The ‘alt-right’: Sadly, the flame of hatred still burns

By George Cook

America has found itself caught up in a series of rather unfortunate events as a result of the proliferating impact of the so called ‘alt-right’. The embodiment of its position within mainstream American society has led to the term and its ideas penetrating vast corners of the globe. Credited with forming the intellectual basis for the unforeseen election of Donald Trump as President of the United States, people are now beginning question the ideological underpinnings of one of the most dangerous ideals in the 21st century.

Those who have studied this phenomenon have argued that the corroboration of the ‘alt-right’ in America has been abetted because of the struggles of white, working class Americans. The stagnation of wages, reduction in living standards and an ignorance by the liberal and ‘Fake News’ purporting elite has culminated in a situation whereby white Americans feel a sense of solitary isolation from the rest of society. However, it is not just white, working class Americans who have found themselves caught up in the increasing conformity with the ‘alt-right’. Through the propositions to ban Muslims from entering the United States and the derogatory terms to describe immigrants, the ‘America First’ notion has achieved an admiring declaration from Trump himself. Bound up in a tangle of delusion and hypocrisy, it appears this Administration fails to comprehend that the great office they occupy was in fact constructed through the gruelling and harrowing efforts of enslaved African Americans.

As such, the ideas of the ‘alt-right’ have seen a surge in unsuspecting sympathisers who are unaware of what it truly epitomises. The founders of the ‘alt-right’ embody everything that would lead most to accuse them of being nothing but fascists, who embody some characteristics no different from those donned from head to toe in a white gown clutching a flame of abhorrence and animosity. In their pursuit for the ‘white homeland’, Richard Spencer and other leading figures in the movement give no credence nor an ounce of dignity to anyone who has a different ethnic origin or speaks a different tongue to themselves. Such obliviousness to the diversity of respective national cultures runs the risk of an assimilation of similarity, failing to recognise that a successful America is unlikely to exist when whites live with whites and vice-versa. However, I sadly suspect this is what the ‘alt-right’ desire.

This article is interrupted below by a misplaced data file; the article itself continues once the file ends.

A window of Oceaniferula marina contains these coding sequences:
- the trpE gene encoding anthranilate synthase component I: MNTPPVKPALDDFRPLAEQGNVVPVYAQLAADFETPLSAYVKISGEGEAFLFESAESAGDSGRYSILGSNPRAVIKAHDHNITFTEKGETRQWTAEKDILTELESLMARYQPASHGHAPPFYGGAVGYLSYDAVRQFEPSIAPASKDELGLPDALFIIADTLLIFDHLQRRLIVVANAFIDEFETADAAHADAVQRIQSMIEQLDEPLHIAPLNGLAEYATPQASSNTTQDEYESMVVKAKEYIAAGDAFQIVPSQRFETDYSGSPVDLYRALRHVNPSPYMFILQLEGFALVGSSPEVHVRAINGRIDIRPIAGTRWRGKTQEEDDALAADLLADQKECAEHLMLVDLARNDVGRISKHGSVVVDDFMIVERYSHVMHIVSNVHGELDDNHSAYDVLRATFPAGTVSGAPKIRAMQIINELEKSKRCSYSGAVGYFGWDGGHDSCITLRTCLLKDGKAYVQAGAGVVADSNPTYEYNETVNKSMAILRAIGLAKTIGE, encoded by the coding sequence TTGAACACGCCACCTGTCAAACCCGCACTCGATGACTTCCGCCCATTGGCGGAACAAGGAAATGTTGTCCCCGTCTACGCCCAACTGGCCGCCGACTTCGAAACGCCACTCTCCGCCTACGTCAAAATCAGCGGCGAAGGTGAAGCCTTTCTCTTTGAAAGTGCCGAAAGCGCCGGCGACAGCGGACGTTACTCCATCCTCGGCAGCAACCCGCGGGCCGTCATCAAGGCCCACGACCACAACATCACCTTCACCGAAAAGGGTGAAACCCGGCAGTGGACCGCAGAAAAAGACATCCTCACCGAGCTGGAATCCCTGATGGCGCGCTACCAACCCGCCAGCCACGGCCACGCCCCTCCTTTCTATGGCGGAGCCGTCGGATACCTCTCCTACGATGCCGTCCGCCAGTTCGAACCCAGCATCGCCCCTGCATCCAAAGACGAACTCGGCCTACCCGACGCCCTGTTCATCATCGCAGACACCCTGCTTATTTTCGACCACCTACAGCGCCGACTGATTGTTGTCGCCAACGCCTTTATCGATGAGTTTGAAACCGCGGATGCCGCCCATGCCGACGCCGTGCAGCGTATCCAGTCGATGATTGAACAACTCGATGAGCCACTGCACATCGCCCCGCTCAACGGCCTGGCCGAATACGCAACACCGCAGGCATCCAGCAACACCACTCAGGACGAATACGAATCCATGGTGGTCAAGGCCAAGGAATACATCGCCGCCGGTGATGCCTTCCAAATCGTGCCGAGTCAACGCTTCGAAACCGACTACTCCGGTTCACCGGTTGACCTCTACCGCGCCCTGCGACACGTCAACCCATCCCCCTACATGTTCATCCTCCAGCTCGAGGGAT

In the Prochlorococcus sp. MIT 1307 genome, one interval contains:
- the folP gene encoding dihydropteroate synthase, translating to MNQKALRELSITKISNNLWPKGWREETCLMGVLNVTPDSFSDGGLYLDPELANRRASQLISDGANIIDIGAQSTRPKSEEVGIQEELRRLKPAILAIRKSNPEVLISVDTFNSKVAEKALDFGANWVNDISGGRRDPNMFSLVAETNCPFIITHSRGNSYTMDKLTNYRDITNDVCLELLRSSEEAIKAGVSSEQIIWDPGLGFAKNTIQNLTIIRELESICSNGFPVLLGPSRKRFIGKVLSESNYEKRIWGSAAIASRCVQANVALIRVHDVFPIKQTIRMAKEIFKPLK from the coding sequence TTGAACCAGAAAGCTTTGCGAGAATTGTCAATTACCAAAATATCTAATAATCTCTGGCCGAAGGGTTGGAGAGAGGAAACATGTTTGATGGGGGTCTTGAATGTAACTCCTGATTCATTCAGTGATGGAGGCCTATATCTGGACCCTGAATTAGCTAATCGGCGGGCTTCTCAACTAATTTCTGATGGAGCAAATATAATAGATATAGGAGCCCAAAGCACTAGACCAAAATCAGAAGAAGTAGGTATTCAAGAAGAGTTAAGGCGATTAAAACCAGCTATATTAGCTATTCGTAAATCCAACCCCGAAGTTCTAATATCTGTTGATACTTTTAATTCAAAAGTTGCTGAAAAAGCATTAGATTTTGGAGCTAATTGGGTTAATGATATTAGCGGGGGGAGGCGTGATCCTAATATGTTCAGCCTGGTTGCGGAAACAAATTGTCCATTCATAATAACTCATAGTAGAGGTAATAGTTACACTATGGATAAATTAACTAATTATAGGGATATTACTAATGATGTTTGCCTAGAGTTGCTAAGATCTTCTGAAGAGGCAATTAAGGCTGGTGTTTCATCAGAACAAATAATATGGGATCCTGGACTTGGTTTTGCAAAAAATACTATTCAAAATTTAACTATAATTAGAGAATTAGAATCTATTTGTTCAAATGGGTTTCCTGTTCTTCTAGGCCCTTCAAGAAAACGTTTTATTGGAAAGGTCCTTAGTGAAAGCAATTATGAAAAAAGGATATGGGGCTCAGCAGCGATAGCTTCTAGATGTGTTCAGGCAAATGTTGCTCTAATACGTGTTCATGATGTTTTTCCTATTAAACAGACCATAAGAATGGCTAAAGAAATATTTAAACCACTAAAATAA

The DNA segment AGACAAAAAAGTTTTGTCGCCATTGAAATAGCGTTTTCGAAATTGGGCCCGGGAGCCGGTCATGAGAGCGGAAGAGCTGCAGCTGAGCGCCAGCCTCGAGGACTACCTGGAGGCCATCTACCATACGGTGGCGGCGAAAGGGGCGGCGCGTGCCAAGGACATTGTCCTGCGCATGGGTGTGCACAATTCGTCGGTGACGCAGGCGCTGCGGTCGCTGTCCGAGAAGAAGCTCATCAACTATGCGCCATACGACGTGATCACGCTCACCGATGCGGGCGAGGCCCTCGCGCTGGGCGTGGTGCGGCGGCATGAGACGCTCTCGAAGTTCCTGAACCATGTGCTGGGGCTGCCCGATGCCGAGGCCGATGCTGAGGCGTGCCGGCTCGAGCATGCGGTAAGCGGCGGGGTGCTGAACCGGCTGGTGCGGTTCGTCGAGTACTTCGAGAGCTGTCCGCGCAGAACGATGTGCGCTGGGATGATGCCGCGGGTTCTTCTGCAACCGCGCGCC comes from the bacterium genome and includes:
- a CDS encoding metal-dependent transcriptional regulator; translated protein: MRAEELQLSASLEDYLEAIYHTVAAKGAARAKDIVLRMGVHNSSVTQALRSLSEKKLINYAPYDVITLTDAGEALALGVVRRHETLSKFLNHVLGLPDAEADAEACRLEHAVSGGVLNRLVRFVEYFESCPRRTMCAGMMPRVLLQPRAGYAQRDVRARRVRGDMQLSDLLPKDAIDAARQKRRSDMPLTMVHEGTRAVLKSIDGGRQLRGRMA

Whilst its leaders try to distinguish themselves from the ideas of fascism, the reality is that the similarities between them are truly frightening. The prospect of fear fuels the rhetoric of the ‘alt-right’ resulting in its increasing support. Even though many of its sympathisers do not share beliefs that are as extreme and dangerous as those like Spencer, the ‘alt-right’ exploits the vulnerabilities of people to advance its own treacherous and gravely perturbing ideology.

The Bible states ‘beware of false prophets, which come to you in sheep’s clothing, but inwardly they are ravening wolves’, and that is how the ‘alt-right’ manifests itself. It clearly has some appeal to a substantial proportion of the American population. Despite this veil of allure, the real materialisation is full of deception and repugnance. If society is to overcome the perils of the ‘alt-right’, it needs to be faced with the utmost condemnation and denunciation. That needs to start at the very top, in the rather aptly named White House.

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